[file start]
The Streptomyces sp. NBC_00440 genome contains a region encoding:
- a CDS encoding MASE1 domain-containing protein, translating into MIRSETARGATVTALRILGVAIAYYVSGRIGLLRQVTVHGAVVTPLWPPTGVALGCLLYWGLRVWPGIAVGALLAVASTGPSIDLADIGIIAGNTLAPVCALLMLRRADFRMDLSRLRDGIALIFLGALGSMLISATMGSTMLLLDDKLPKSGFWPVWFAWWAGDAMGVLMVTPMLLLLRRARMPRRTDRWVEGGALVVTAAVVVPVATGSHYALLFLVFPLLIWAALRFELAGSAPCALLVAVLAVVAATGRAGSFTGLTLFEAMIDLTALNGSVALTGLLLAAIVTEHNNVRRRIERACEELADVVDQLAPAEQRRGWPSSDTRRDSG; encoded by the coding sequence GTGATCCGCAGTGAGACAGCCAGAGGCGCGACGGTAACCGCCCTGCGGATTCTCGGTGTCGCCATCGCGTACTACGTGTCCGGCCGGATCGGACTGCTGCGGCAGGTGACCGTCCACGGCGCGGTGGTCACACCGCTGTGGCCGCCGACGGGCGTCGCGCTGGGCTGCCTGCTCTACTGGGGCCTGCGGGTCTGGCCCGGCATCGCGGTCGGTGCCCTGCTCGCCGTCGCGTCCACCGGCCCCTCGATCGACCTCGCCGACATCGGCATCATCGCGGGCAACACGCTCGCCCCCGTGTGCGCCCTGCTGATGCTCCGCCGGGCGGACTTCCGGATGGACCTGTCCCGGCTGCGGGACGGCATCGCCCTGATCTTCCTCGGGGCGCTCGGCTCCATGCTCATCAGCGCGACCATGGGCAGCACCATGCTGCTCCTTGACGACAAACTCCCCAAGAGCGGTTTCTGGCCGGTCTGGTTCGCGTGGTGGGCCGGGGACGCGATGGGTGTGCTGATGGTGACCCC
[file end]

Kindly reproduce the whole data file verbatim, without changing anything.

The Streptomyces sp. NBC_00440 genome contains a region encoding:
- a CDS encoding MASE1 domain-containing protein, translating into MIRSETARGATVTALRILGVAIAYYVSGRIGLLRQVTVHGAVVTPLWPPTGVALGCLLYWGLRVWPGIAVGALLAVASTGPSIDLADIGIIAGNTLAPVCALLMLRRADFRMDLSRLRDGIALIFLGALGSMLISATMGSTMLLLDDKLPKSGFWPVWFAWWAGDAMGVLMVTPMLLLLRRARMPRRTDRWVEGGALVVTAAVVVPVATGSHYALLFLVFPLLIWAALRFELAGSAPCALLVAVLAVVAATGRAGSFTGLTLFEAMIDLTALNGSVALTGLLLAAIVTEHNNVRRRIERACEELADVVDQLAPAEQRRGWPSSDTRRDSG; encoded by the coding sequence GTGATCCGCAGTGAGACAGCCAGAGGCGCGACGGTAACCGCCCTGCGGATTCTCGGTGTCGCCATCGCGTACTACGTGTCCGGCCGGATCGGACTGCTGCGGCAGGTGACCGTCCACGGCGCGGTGGTCACACCGCTGTGGCCGCCGACGGGCGTCGCGCTGGGCTGCCTGCTCTACTGGGGCCTGCGGGTCTGGCCCGGCATCGCGGTCGGTGCCCTGCTCGCCGTCGCGTCCACCGGCCCCTCGATCGACCTCGCCGACATCGGCATCATCGCGGGCAACACGCTCGCCCCCGTGTGCGCCCTGCTGATGCTCCGCCGGGCGGACTTCCGGATGGACCTGTCCCGGCTGCGGGACGGCATCGCCCTGATCTTCCTCGGGGCGCTCGGCTCCATGCTCATCAGCGCGACCATGGGCAGCACCATGCTGCTCCTTGACGACAAACTCCCCAAGAGCGGTTTCTGGCCGGTCTGGTTCGCGTGGTGGGCCGGGGACGCGATGGGTGTGCTGATGGTGACCCC